The Programmer Productivity Paradox
Join the DZone community and get the full member experience.Join For Free
Programmers seem to be fairly productive people.
You always see them typing at their desks; they chafe for meetings to finish so that they can go back to their desks and code. When asked, they will say that there is not enough time to produce the code, and the sooner they can start coding, the sooner they will be done.
If the average programmer writes about 50 lines of production code a day. A 50,000 line program would take 1,000 man days to produce. The 50,000 line listing can be entered by a programmer at about 1,000 lines a day or about 50 man days.
Before addressing that issue, lets make a simple observation. Capers Jones has compared many methodologies (RUP, XP, Agile, Waterfall, etc) and programming languages over thousands of projects and determined that programmers write between 325 and 750 lines of code (LOC) per month, which is less than the 1,000 LOC per month suggested above1. Even if programmers do not average 50 lines of code per day, the following is clear2.
- Methodology does not explain the apparent productivity gap
- No language accounts for the apparent productivity gap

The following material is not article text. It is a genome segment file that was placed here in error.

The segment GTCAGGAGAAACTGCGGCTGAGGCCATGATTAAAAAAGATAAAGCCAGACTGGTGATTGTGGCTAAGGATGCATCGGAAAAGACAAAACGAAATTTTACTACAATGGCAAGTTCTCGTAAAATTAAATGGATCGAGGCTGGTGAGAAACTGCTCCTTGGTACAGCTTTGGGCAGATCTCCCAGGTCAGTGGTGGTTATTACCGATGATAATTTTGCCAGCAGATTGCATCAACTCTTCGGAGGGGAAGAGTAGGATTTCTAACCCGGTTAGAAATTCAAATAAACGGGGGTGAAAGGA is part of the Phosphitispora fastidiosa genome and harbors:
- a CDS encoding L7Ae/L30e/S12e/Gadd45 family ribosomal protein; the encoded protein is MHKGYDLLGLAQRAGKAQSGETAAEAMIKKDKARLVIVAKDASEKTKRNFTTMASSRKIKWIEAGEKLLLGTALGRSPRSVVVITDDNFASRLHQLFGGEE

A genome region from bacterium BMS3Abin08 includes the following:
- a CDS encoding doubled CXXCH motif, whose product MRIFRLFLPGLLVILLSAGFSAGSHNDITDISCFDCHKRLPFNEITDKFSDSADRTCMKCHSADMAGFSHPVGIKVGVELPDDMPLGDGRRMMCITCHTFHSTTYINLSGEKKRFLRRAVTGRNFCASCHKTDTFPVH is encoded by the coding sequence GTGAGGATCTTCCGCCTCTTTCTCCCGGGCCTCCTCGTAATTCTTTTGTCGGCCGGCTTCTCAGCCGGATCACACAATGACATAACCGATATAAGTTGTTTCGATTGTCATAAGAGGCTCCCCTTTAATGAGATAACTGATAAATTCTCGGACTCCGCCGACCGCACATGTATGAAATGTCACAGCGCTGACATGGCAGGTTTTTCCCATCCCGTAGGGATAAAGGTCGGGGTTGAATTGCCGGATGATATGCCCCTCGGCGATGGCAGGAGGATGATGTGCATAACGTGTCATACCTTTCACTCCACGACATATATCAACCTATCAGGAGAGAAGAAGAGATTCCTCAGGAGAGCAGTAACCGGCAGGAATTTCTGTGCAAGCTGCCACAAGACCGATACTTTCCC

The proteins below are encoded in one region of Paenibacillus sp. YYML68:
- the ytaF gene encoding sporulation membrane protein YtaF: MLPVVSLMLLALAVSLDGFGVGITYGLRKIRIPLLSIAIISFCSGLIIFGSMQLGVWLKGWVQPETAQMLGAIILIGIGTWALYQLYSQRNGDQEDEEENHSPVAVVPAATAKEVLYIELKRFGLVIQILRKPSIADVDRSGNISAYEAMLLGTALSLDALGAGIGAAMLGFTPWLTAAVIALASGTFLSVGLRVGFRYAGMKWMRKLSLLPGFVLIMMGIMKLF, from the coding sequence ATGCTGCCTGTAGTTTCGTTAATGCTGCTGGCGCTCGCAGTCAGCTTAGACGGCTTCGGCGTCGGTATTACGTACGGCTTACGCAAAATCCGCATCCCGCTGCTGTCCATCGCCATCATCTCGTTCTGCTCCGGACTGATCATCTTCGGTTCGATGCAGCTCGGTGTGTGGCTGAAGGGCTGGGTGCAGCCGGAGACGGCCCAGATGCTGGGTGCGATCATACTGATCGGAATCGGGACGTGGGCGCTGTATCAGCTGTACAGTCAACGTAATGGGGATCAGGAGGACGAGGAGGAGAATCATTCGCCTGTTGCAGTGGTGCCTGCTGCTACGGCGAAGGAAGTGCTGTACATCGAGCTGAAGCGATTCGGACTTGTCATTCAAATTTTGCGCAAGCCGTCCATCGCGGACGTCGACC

Or more correctly, the combination that seems to match the requirements until either QA or the business analyst comes back and lets them know there is a problem.
That is why developers that plan their code before using the keyboard tend to outperform other developers. Not only do only a few developers really plan out their code before coding but also years of experience do not teach developers to learn to plan. In fact studies over 40 years show that developer productivity does not change with years of experience. (see No Experience Required!)
|1||The The Mythical Man Month is even more pessimistic suggesting that programmers produce 10 production lines of code per day|
|2||Jones, Capers and Bonsignour, Olivier. The Economics of Software Quality. Addison Wesley. 2011|
|3||Watts, Humphrey. Introduction to the Personal Software Process, Addison Wesley Longman. 1997|
Published at DZone with permission of Dalip Mahal, DZone MVB. See the original article here.
Opinions expressed by DZone contributors are their own.